Karnataka: Hard times

EducationWorld June 2021 | Education News
Reshma Ravishanker (Bengaluru)

FINAL ATMA

Dwindling student admissions in the wake of the 13-months closure of education institutions nationwide to check the spread of the Covid-19 pandemic have sounded a death knell for the state’s estimated 10,000 brick-and-mortar private tutorial centres offering supplementary tutorials, aka coaching, to secondary students preparing for school-leaving board exams and professional education entrance tests. While established national tutorial chains such as Byjus, Aakash, FIITJEE and TIME have successfully switched to online mentoring, smaller proprietorial tutorial centres have not been able to make this switch effectively. With parents succumbing to the intensive advertising of heavyweight tutorial chains promising seamless online classes, many neighbourhood tutorial centres have slumped into bankruptcy.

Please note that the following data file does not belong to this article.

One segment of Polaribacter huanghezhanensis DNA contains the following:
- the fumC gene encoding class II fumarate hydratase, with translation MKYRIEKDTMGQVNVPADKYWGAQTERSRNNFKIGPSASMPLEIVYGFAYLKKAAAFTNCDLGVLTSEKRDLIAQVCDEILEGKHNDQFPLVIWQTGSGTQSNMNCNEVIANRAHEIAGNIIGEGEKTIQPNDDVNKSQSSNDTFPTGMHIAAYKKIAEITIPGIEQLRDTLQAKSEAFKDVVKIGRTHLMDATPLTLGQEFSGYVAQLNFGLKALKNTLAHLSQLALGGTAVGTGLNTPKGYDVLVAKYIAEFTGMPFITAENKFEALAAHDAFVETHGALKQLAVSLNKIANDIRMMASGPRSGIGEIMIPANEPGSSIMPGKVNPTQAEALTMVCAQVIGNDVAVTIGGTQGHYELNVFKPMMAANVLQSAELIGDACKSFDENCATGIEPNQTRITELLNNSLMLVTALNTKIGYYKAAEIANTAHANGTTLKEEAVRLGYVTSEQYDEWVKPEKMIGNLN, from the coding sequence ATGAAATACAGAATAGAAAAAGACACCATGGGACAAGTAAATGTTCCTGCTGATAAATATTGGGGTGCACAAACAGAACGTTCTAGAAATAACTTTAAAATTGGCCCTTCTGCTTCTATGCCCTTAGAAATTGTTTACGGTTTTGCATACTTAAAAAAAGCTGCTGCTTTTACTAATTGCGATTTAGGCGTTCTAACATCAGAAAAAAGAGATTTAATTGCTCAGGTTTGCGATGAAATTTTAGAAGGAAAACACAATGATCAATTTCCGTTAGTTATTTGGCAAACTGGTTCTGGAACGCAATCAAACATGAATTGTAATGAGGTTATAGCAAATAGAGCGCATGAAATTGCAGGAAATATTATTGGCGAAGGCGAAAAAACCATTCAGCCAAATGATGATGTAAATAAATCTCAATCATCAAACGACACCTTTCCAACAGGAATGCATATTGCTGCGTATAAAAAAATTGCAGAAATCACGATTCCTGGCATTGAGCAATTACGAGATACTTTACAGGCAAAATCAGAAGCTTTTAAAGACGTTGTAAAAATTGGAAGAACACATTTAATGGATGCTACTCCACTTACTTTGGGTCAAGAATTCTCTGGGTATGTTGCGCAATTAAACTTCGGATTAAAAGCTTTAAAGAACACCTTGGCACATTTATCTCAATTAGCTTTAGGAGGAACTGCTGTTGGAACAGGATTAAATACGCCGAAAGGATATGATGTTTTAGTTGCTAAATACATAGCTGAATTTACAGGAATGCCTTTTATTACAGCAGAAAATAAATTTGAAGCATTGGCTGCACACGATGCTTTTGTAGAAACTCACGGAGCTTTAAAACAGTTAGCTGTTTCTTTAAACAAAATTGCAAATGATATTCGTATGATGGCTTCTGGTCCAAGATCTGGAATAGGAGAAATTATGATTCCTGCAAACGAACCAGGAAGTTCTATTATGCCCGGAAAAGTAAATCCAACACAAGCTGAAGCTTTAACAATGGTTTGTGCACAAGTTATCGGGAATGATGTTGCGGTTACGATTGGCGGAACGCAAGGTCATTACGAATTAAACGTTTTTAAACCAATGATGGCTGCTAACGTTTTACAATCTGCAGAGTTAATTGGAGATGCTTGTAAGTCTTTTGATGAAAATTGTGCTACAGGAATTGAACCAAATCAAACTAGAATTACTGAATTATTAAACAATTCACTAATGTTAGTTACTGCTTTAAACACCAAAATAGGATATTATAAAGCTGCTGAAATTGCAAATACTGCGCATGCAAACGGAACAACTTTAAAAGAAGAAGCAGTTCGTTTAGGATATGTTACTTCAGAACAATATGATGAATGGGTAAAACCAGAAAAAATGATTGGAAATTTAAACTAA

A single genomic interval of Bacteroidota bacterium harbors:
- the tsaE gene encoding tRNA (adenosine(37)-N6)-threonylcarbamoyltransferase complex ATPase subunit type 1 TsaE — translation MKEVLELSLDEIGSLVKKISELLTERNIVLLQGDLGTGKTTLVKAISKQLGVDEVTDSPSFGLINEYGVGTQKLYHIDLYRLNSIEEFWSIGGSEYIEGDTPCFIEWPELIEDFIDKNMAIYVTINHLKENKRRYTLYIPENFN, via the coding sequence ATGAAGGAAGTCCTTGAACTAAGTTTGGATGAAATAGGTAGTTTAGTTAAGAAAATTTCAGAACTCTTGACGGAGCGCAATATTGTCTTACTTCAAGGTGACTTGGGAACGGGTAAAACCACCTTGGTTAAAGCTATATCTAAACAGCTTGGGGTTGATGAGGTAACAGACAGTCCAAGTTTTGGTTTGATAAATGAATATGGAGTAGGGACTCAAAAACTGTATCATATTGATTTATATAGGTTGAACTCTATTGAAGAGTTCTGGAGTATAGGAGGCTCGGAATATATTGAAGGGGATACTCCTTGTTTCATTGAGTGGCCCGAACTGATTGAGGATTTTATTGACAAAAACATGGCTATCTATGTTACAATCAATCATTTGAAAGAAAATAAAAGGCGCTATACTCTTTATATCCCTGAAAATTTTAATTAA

Usually in April-May, before the start of the academic year in June, private tutorial centres in the state — especially its admin capital Bengaluru — are abuzz with parents and students queuing up for admission. This year, there is an estimated 30-40 percent decline in applications. With the national CBSE and CISCE boards canceling class X and class XII board exams, and professional entrance exams such as NEET, IIT-JEE and CET postponed indefinitely in anticipation of a third wave of the pandemic, parents and students are adopting a wait and watch approach.

Usually in April-May, before the start of the academic year in June, private tutorial centres in the state — especially its admin capital Bengaluru — are abuzz with parents and students queuing up for admission. This year, there is an estimated 30-40 percent decline in applications. With the national CBSE and CISCE boards canceling class X and class XII board exams, and professional entrance exams such as NEET, IIT-JEE and CET postponed indefinitely in anticipation of a third wave of the pandemic, parents and students are adopting a wait and watch approach.